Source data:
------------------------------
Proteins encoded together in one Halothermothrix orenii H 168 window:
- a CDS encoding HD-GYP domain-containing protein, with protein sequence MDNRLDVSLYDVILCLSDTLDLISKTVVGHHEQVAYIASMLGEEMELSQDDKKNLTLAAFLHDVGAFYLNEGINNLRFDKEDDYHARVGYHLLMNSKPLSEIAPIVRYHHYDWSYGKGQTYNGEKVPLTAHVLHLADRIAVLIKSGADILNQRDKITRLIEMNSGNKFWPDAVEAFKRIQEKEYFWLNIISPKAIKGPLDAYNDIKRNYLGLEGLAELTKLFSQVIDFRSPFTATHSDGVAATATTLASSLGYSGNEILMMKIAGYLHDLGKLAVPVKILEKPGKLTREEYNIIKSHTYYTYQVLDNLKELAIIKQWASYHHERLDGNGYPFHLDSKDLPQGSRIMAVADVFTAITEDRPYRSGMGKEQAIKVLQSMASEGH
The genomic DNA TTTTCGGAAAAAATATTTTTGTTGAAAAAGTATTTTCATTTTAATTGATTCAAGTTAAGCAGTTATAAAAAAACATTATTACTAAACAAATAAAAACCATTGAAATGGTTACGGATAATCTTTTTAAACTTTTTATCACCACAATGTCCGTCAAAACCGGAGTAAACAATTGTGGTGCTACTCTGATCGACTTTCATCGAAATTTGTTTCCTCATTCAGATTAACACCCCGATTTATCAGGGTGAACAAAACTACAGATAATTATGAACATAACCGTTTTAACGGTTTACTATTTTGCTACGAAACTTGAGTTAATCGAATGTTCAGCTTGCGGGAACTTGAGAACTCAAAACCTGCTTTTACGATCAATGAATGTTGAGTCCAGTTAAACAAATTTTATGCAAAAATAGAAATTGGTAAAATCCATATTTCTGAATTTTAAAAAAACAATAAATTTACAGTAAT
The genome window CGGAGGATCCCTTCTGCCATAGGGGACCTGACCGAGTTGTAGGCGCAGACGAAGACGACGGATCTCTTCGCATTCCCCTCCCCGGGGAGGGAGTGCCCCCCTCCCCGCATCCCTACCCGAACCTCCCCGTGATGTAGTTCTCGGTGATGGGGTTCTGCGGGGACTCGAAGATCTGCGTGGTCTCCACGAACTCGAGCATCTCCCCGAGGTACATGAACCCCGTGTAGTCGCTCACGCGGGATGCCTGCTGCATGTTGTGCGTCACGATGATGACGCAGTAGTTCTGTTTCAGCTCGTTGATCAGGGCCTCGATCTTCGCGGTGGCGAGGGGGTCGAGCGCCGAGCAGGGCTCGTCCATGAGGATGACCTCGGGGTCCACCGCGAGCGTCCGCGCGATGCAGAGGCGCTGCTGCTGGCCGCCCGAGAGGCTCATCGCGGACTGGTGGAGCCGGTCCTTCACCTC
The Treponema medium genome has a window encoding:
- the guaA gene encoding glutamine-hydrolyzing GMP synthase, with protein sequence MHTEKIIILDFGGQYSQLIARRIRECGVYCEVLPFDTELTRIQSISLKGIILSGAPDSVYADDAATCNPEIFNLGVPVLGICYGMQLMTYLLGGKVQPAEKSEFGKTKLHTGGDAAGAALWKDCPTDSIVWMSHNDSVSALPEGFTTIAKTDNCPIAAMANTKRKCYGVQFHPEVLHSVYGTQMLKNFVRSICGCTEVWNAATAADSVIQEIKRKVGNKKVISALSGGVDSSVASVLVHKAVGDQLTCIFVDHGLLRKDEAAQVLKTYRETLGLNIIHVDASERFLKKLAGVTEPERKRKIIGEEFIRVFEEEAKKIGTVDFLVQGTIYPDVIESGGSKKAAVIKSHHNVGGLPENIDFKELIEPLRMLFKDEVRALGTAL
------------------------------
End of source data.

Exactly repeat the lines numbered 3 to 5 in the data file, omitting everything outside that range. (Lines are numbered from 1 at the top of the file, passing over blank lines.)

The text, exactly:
The genomic DNA TTTTCGGAAAAAATATTTTTGTTGAAAAAGTATTTTCATTTTAATTGATTCAAGTTAAGCAGTTATAAAAAAACATTATTACTAAACAAATAAAAACCATTGAAATGGTTACGGATAATCTTTTTAAACTTTTTATCACCACAATGTCCGTCAAAACCGGAGTAAACAATTGTGGTGCTACTCTGATCGACTTTCATCGAAATTTGTTTCCTCATTCAGATTAACACCCCGATTTATCAGGGTGAACAAAACTACAGATAATTATGAACATAACCGTTTTAACGGTTTACTATTTTGCTACGAAACTTGAGTTAATCGAATGTTCAGCTTGCGGGAACTTGAGAACTCAAAACCTGCTTTTACGATCAATGAATGTTGAGTCCAGTTAAACAAATTTTATGCAAAAATAGAAATTGGTAAAATCCATATTTCTGAATTTTAAAAAAACAATAAATTTACAGTAAT
The genome window CGGAGGATCCCTTCTGCCATAGGGGACCTGACCGAGTTGTAGGCGCAGACGAAGACGACGGATCTCTTCGCATTCCCCTCCCCGGGGAGGGAGTGCCCCCCTCCCCGCATCCCTACCCGAACCTCCCCGTGATGTAGTTCTCGGTGATGGGGTTCTGCGGGGACTCGAAGATCTGCGTGGTCTCCACGAACTCGAGCATCTCCCCGAGGTACATGAACCCCGTGTAGTCGCTCACGCGGGATGCCTGCTGCATGTTGTGCGTCACGATGATGACGCAGTAGTTCTGTTTCAGCTCGTTGATCAGGGCCTCGATCTTCGCGGTGGCGAGGGGGTCGAGCGCCGAGCAGGGCTCGTCCATGAGGATGACCTCGGGGTCCACCGCGAGCGTCCGCGCGATGCAGAGGCGCTGCTGCTGGCCGCCCGAGAGGCTCATCGCGGACTGGTGGAGCCGGTCCTTCACCTC
The Treponema medium genome has a window encoding: